Earlier last week, my parents and I had a passionate debate about the merits of seemingly-frivolous pursuits.
I dreamt of longer endurance races, solo roadtrips, and extended time abroad. They just wanted me to prepare for next summer's internship search, seriously contemplate life after graduation, and figure my life out. They were afraid that I'd invest all my energy into training and traveling, forgetting the reality of becoming an independent adult.
I understood and sympathized, but I firmly believe that I can continue to balance my quest for self-growth in more spheres than just the practical. Perhaps I'm blinded by my upbringing in a financially-stable household, but I believe that there's a whole lot more to life than making a living.
Futhermore, my seemingly-frivolous endeavors have shaped me immensely. As a sports-skeptic turned avid endurance athlete, I've learned that we are capable of much more than we imagine. From injuries, I've learned that unfortunate occurences don't have to stay that way--they can be blessings in disguise. They can push you to address your weaknesses and become even stronger. Running has empowered me in all spheres of my life, and that is so much more valuable to me than a stale resume-boosting experience.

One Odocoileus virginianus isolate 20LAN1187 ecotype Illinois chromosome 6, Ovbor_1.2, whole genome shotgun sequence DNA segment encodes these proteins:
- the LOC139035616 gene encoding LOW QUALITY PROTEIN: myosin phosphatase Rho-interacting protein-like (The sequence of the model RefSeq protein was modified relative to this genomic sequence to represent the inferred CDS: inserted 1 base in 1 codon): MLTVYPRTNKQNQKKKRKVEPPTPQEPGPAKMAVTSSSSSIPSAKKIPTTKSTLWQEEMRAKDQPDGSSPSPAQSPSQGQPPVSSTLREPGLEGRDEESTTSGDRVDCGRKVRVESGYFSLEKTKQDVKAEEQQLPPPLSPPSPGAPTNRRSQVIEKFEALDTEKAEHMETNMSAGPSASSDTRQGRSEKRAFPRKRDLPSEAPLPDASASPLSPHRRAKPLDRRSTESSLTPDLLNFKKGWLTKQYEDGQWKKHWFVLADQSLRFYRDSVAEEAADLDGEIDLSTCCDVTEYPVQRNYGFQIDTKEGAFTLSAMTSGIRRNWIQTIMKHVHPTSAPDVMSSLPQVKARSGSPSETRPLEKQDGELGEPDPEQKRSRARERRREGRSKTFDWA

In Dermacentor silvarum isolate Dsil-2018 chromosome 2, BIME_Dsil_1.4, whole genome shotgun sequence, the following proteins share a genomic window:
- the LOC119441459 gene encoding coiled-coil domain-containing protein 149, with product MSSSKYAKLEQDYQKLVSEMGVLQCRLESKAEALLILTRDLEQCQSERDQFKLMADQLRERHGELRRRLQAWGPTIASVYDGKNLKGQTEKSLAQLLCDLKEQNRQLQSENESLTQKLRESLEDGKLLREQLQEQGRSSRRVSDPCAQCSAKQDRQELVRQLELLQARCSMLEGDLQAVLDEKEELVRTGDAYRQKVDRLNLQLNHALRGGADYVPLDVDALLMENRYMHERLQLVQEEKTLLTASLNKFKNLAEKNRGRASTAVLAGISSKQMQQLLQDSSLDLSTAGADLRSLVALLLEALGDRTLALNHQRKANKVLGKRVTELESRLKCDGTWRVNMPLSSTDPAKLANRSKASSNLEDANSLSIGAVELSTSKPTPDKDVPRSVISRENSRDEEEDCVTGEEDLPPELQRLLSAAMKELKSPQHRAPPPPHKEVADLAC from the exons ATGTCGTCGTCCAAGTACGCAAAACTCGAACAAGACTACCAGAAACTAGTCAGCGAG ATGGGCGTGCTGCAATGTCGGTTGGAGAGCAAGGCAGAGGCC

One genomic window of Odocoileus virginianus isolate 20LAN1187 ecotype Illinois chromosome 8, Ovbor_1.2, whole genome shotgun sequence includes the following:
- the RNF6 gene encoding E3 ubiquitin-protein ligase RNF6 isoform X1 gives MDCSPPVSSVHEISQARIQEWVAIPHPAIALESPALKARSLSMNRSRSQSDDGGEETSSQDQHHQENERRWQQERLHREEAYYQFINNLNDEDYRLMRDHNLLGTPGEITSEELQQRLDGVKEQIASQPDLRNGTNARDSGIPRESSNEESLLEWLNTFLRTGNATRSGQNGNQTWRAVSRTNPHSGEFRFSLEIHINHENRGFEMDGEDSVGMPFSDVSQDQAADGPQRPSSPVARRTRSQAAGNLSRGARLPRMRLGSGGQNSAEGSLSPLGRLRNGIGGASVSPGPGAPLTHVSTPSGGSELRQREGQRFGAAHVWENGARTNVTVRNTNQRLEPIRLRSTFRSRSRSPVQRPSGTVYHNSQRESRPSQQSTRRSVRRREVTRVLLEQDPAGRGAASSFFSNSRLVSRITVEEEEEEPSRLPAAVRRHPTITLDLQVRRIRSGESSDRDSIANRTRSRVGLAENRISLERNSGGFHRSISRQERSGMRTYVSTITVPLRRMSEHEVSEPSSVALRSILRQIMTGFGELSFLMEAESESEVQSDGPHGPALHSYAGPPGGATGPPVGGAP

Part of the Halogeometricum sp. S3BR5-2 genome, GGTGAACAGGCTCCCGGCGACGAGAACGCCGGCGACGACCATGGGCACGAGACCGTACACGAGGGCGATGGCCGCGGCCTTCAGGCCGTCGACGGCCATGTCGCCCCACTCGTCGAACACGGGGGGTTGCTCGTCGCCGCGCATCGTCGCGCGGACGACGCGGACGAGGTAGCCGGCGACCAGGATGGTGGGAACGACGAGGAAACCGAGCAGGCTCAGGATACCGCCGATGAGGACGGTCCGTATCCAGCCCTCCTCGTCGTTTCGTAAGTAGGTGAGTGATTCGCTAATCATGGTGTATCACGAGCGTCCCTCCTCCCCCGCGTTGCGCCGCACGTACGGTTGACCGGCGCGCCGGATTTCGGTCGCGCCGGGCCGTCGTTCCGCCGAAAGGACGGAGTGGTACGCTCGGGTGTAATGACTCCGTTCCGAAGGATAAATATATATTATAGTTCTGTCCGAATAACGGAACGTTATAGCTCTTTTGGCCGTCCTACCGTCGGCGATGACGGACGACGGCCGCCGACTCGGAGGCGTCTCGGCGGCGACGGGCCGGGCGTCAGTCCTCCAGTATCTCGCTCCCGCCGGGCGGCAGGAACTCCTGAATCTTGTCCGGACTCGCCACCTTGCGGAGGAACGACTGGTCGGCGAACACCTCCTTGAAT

As for my street-style blog? Well, if I didn't have my street style blog, I may not be studying abroad at Oxford next spring. Because of my penchant for capturing stylish passersby, I met an upperclassman from whom I was able to garner study abroad insight. Celine, the lovely human in the crisp white button-down and navy peacoat, had studied abroad for a year in Paris and Oxford. I was absolutely lost on what to do last winter (where to apply and how long to go), so we emailed back and forth over break.
She told me to ask myself, "What is the most singular experience I can have only at this stage of my life?" I'd originally planned to apply to schools in Australia and New Zealand in the spring, but I realized that I could always enjoy the cultural highlights of those destinations later. I wouldn't, however, always be able to study at the University of Oxford (my freshman year dream).
And the rest is history. My passions, however unrelated to paving a career, have nonetheless influenced my life in just as valuable ways. So, as I seek balance, I will keep on chasing them.